That was the case in St Ives in Cornwall in 2016. A referendum was held to put the decision in the hands of residents on whether to ban second homes – and more than 80 per cent of the 12,000 parishioners backed it. That introduced a neighbourhood plan that blocked the building of new homes unless they were reserved for full-time residents.

There have been similar actions taken elsewhere, including Whitby in North Yorkshire and Beadnell in Northumberland.

But the measures have not managed to stem the tide of holiday homes – Morag Robertson of St Ives Community Land Trust recently told The Guardian that residents “should have gone further” to rid the beauty spot of second homes.

More action is being taken in 2022.

Brighton is also looking at blocking new builds from becoming second homes, which would make it the first city in the UK to do so.

The Green-run council is currently exploring the plans after they were proposed by Labour councillor Gill Williams in June. Williams said: “Our city is at the sharp end of the housing crisis. The Greater Brighton area faces a ‘lost generation’ of working age people and families. We are in danger of losing whole classes in our local schools due to the lack of affordable housing pricing people out of the area.”

The Welsh government has announced a planning shake-up to beef up its own response to the issue.

While rules are already in place to give councils the power to increase council tax premiums on second and empty homes, ministers have opened a consultation on varying land transaction tax locally in areas with large numbers of second homes.

Three new planning use classes – a primary home, a second home and short-term holiday accommodation – will be introduced at the end of the summer. Local authorities will have the ability to control the number of second homes and holiday lets through the national planning policy too.

“Tourism is vital to our economy but having too many holiday properties and second homes, which are empty for much of the year, does not make for healthy local communities and prices people out of the local housing market,” said Welsh first minister Mark Drakeford.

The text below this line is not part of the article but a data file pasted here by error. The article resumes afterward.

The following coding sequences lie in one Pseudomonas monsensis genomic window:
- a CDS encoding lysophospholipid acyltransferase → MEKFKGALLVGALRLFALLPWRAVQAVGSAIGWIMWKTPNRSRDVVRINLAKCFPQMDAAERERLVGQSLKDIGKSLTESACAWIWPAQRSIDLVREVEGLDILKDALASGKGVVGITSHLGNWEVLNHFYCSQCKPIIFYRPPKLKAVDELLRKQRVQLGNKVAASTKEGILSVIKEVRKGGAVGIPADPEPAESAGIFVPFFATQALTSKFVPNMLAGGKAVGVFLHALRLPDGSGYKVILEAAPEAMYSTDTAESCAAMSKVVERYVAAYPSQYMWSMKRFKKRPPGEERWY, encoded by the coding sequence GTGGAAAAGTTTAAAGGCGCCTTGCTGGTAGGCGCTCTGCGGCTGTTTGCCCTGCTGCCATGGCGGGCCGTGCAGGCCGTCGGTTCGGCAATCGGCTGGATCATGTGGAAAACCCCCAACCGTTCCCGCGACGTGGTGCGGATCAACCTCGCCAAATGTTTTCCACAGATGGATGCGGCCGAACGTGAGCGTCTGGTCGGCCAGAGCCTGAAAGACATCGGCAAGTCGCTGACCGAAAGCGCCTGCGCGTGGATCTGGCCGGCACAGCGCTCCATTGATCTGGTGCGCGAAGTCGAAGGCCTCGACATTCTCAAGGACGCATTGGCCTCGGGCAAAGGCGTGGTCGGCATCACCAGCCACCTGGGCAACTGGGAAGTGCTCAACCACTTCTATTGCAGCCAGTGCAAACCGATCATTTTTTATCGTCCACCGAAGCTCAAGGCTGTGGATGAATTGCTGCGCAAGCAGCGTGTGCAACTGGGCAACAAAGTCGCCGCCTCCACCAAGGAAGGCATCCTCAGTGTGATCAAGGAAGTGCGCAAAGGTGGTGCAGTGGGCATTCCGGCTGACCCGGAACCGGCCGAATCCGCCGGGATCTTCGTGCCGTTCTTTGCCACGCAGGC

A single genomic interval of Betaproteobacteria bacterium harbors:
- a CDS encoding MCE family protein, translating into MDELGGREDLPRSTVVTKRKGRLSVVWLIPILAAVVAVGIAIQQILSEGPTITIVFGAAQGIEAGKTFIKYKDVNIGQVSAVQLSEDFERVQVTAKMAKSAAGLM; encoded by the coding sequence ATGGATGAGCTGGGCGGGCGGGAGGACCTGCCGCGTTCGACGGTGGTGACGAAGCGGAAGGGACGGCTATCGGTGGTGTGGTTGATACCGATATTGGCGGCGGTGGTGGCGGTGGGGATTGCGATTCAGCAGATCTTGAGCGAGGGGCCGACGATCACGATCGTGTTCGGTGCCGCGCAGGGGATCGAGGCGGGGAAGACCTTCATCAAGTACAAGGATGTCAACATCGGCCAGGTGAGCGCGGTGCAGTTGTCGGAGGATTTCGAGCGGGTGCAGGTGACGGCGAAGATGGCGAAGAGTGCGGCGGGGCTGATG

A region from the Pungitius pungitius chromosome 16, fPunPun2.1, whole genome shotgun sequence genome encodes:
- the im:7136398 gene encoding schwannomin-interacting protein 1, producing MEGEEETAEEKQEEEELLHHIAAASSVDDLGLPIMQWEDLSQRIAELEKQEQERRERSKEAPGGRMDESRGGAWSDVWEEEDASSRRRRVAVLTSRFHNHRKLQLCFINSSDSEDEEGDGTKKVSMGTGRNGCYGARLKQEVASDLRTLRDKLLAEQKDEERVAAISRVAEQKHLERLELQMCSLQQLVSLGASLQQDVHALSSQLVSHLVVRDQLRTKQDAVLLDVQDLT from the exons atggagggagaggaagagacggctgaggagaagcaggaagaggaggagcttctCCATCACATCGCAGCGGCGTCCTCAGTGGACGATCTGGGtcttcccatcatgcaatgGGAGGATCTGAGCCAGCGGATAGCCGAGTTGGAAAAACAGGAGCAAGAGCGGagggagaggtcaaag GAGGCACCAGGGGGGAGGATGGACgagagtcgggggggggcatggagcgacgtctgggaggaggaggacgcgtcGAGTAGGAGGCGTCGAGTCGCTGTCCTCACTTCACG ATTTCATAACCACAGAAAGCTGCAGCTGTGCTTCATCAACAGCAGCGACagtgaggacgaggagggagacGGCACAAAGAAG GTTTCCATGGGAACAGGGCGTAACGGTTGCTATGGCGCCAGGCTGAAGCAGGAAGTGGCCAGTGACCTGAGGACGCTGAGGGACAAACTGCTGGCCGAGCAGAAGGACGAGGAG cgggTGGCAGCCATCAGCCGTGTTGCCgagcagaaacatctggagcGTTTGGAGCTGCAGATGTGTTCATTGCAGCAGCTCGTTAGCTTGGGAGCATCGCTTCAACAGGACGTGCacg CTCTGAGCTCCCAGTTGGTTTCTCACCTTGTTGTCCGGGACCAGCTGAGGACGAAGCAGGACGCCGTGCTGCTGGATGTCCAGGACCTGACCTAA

“There is no single, simple solution to these issues. Any action we take must be fair. We do not want to create any unintended consequences, which could destabilise the wider housing market or make it harder for people to rent or buy.”

Housing secretary Michael Gove has also spoken out about tackling the “scourge” of second homes.

Proposed government plans to regulate second homes and holiday lets reportedly include surprise inspections and bans to stop second home owners from renting out their homes as short-term lets for 90 days or more.

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Gove’s proposed tweaks are laid out in the Levelling Up and Regeneration Bill which was announced at the Queen’s Speech in May and is currently making its way through parliament.

As it stands, the bill gives power for councils to double council tax for second homes and long-term empty homes after a year of being empty.

However, second homes will not be treated the same as homes which are left vacant, with council tax rates increasing the longer a property is empty, up to five or 10 years.

The plan, which would introduce discretionary powers for local authorities to hike up council tax by up to 300 per cent, has the backing of the Local Government Association.

“From the coasts of the south-west and rural ghost villages of the Cotswolds to the empty Thames-side towers of Nine Elms and Southwark in London, the second homes crisis and Airbnb explosion continue to squeeze housing supply,” said Chris Bailey, national campaign manager at Action on Empty Homes.

But what does Airbnb make of all of this?

The short-term lets giant told the House of Lords’ Built Environment Committee in May that there was “no evidence” linking the business with a shortage in housing.

Amanda Cupples, general manager of Airbnb Northern Europe said: “The reality is, we don’t know very much. There is actually no evidence base that has drawn any link whatsoever between short-term accommodation and housing scarcity.”